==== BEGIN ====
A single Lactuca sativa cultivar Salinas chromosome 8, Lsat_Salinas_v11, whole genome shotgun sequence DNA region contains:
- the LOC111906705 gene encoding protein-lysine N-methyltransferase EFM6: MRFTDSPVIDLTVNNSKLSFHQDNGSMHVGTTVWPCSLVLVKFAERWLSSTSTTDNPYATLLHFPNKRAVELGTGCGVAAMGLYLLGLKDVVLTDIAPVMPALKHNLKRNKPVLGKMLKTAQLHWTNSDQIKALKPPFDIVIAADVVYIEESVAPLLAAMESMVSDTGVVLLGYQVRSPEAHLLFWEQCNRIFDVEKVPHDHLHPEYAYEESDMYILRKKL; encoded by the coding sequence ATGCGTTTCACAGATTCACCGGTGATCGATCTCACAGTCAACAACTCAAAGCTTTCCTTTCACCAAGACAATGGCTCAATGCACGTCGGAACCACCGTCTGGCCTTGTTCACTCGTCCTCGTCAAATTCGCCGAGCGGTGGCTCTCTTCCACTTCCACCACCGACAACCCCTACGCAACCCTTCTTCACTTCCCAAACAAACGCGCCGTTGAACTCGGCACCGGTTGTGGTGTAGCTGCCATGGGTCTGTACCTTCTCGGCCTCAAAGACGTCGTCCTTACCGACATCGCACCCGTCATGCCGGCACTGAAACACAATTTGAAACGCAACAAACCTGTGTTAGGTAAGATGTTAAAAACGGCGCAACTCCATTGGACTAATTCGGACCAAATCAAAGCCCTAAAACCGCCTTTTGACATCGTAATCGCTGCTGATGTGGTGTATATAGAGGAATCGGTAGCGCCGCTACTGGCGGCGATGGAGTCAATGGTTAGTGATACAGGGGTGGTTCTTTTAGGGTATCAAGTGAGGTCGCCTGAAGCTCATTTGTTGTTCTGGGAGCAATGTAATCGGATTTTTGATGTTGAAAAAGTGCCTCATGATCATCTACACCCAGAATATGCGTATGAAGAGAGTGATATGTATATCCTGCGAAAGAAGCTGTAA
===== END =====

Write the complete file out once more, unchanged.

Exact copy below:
A single Lactuca sativa cultivar Salinas chromosome 8, Lsat_Salinas_v11, whole genome shotgun sequence DNA region contains:
- the LOC111906705 gene encoding protein-lysine N-methyltransferase EFM6: MRFTDSPVIDLTVNNSKLSFHQDNGSMHVGTTVWPCSLVLVKFAERWLSSTSTTDNPYATLLHFPNKRAVELGTGCGVAAMGLYLLGLKDVVLTDIAPVMPALKHNLKRNKPVLGKMLKTAQLHWTNSDQIKALKPPFDIVIAADVVYIEESVAPLLAAMESMVSDTGVVLLGYQVRSPEAHLLFWEQCNRIFDVEKVPHDHLHPEYAYEESDMYILRKKL; encoded by the coding sequence ATGCGTTTCACAGATTCACCGGTGATCGATCTCACAGTCAACAACTCAAAGCTTTCCTTTCACCAAGACAATGGCTCAATGCACGTCGGAACCACCGTCTGGCCTTGTTCACTCGTCCTCGTCAAATTCGCCGAGCGGTGGCTCTCTTCCACTTCCACCACCGACAACCCCTACGCAACCCTTCTTCACTTCCCAAACAAACGCGCCGTTGAACTCGGCACCGGTTGTGGTGTAGCTGCCATGGGTCTGTACCTTCTCGGCCTCAAAGACGTCGTCCTTACCGACATCGCACCCGTCATGCCGGCACTGAAACACAATTTGAAACGCAACAAACCTGTGTTAGGTAAGATGTTAAAAACGGCGCAACTCCATTGGACTAATTCGGACCAAATCAAAGCCCTAAAACCGCCTTTTGACATCGTAATCGCTGCTGATGTGGTGTATATAGAGGAATCGGTAGCGCCGCTACTGGCGGCGATGGAGTCAATGGTTAGTGATACAGGGGTGGTTCTTTTAGGGTATCAAGTGAGGTCGCCTGAAGCTCATTTGTTGTTCTGGGAGCAATGTAATCGGATTTTTGATGTTGAAAAAGTGCCTCATGATCATCTACACCCAGAATATGCGTATGAAGAGAGTGATATGTATATCCTGCGAAAGAAGCTGTAA